In an action in the nature of certiorari to secure review of an order of the Civil Service Commission acting under G. L. c. 31, Section 43, directing reinstatement of an employee of a housing authority, this court concluded that there was substantial evidence before the commission's hearing officer to support his findings of fact, which in turn justified his conclusion that the employee's position had been abolished not for reasons of economy but to remove him from his job. [588-591]
CIVIL ACTION commenced in the Supreme Judicial Court for the county of Suffolk on May 2, 1978.
On transfer to the Superior Court, the case was heard by Clancy, J., a District Court judge sitting under statutory authority.
Arnold P. Messing (Barbara J. Rouse with him) for the plaintiff.
Henry P. Sorett for Francis G. White.
Betty E. Waxman, Assistant Attorney General, for the Civil Service Commission.
BROWN, J. The plaintiff, Cambridge Housing Authority (CHA), brought this action in the nature of certiorari, pursuant to G. L. c. 249, Section 4, as appearing in St. 1973, c. 1114, Section 289, for the purpose of reviewing proceedings held before the Civil Service Commission (commission).
In April, 1976, CHA's Board of Commissioners (board) voted to implement a plan of reorganization. This plan
was submitted to CHA's new executive director, Lewis H. Spence. In May, 1976, purportedly as part of the reorganization plan, the board voted to abolish the position of director of maintenance, then held by Francis G. White. Notice of the proposed abolition was given to White, and a hearing was held by the board. The abolition was approved, and White was notified of the board's action. White then requested a hearing before the commission pursuant to G. L. c. 31, Section 43(b), as amended through St. 1975, c. 557, Section 1 (see now G. L. c. 31, Section 43, as appearing in St. 1978, c. 393, Section 11). He alleged the action was not justified and was taken in bad faith. A hearing was held before a designated disinterested person (a hearing officer), see G. L. c. 31, Section 43[b], who summarized the testimony, made findings of fact, and recommended that the commission reverse the board's action and that White be reinstated in his position. In October, 1977, the commission apparently adopted the findings of the hearing officer and voted (by a vote of 3-2) to reverse the board's action. The commission ordered that White be reinstated "without loss of compensation or other rights." Pursuant to G. L. c. 249, Section 4, the board filed a complaint in the Supreme Judicial Court seeking relief in the nature of certiorari. The case was transferred to the Superior Court. After a hearing a District Court judge sitting under statutory authority issued an order affirming the action of the commission. The board is now appealing from the ensuing judgment. There was no reversible error.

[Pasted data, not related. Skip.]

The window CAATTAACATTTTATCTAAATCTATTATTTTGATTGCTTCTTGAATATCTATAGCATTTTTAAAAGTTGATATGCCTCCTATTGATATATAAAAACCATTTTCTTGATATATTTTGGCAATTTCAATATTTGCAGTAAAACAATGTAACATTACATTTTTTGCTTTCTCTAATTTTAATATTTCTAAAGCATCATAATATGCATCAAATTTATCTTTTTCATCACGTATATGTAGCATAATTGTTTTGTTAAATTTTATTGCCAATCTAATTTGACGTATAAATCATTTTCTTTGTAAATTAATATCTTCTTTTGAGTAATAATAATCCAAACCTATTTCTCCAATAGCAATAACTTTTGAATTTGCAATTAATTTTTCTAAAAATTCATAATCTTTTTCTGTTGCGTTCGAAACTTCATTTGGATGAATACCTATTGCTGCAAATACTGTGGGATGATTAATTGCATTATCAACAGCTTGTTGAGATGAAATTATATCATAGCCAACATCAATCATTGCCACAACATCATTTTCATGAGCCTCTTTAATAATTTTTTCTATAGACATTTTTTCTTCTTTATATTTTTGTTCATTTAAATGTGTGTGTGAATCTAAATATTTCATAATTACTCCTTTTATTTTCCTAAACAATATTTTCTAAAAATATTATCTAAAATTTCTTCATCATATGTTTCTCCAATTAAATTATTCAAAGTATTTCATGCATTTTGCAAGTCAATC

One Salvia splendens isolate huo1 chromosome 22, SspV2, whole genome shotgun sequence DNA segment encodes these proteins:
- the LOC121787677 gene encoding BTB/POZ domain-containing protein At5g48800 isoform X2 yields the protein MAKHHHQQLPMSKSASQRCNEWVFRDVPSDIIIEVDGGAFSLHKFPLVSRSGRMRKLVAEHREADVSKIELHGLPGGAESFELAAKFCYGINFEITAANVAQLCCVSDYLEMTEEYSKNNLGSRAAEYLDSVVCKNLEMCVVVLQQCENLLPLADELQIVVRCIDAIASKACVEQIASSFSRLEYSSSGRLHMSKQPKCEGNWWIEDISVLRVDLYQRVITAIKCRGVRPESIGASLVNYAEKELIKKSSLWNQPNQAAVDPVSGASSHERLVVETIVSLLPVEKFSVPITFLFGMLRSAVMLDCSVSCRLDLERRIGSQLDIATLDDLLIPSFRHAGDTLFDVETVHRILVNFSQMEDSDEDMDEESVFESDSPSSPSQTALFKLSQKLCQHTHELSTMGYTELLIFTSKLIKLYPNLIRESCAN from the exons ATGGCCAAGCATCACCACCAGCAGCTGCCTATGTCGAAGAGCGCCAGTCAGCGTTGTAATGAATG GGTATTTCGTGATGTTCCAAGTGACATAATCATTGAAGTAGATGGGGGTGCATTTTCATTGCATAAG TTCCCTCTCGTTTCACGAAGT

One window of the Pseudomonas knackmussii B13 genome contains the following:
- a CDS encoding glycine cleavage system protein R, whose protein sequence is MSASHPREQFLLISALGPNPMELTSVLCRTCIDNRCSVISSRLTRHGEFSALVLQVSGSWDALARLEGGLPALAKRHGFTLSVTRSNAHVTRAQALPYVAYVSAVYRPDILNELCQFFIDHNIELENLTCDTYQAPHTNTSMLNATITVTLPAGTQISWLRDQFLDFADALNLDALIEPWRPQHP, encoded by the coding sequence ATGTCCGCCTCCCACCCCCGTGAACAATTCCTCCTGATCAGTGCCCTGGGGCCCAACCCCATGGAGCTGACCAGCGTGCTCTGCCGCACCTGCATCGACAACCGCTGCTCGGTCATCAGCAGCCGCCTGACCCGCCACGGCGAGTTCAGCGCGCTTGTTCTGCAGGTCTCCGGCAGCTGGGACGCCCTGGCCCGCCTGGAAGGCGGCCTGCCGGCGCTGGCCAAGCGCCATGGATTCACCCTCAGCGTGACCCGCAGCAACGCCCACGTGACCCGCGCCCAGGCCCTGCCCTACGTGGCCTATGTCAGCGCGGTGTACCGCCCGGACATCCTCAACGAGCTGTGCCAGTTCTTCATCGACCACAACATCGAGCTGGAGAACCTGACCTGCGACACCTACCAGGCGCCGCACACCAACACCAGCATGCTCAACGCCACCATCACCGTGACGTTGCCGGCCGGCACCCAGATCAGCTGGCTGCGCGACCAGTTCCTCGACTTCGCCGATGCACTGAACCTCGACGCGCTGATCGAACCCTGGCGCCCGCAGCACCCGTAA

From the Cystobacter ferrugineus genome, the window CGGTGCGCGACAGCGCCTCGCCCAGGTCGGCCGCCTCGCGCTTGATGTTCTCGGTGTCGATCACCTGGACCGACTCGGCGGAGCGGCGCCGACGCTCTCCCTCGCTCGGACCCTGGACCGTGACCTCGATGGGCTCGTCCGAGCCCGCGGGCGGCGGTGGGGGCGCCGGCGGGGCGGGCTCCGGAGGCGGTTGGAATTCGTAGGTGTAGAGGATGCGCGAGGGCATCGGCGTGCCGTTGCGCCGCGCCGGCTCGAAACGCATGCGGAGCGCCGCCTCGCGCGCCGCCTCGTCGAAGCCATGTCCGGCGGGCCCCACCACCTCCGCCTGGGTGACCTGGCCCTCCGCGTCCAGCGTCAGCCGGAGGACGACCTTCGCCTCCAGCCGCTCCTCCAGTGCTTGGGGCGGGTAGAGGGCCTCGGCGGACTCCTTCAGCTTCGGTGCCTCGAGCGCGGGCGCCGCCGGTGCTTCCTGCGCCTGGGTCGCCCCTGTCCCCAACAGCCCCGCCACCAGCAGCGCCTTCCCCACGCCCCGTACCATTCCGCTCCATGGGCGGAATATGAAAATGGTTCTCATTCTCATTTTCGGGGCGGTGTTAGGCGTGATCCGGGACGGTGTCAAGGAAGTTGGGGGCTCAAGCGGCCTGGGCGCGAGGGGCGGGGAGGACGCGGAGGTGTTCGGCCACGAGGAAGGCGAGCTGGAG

The relief sought in an action in the nature of certiorari is "to correct substantial errors of law apparent on the record adversely affecting material rights." Commissioners of Civil Serv. v. Municipal Court of the City of Boston, 369 Mass. 84 , 90 (1975), quoting from Sullivan v. Committee on Rules of the House of Representatives, 331 Mass. 135 , 139 (1954). See Swan v. Superior Court, 222 Mass. 542 , 546 (1916). As the facts found by the commission are final and conclusive, they cannot be reviewed or set aside by us. Id. Commissioner of Pub. Works v. Municipal Court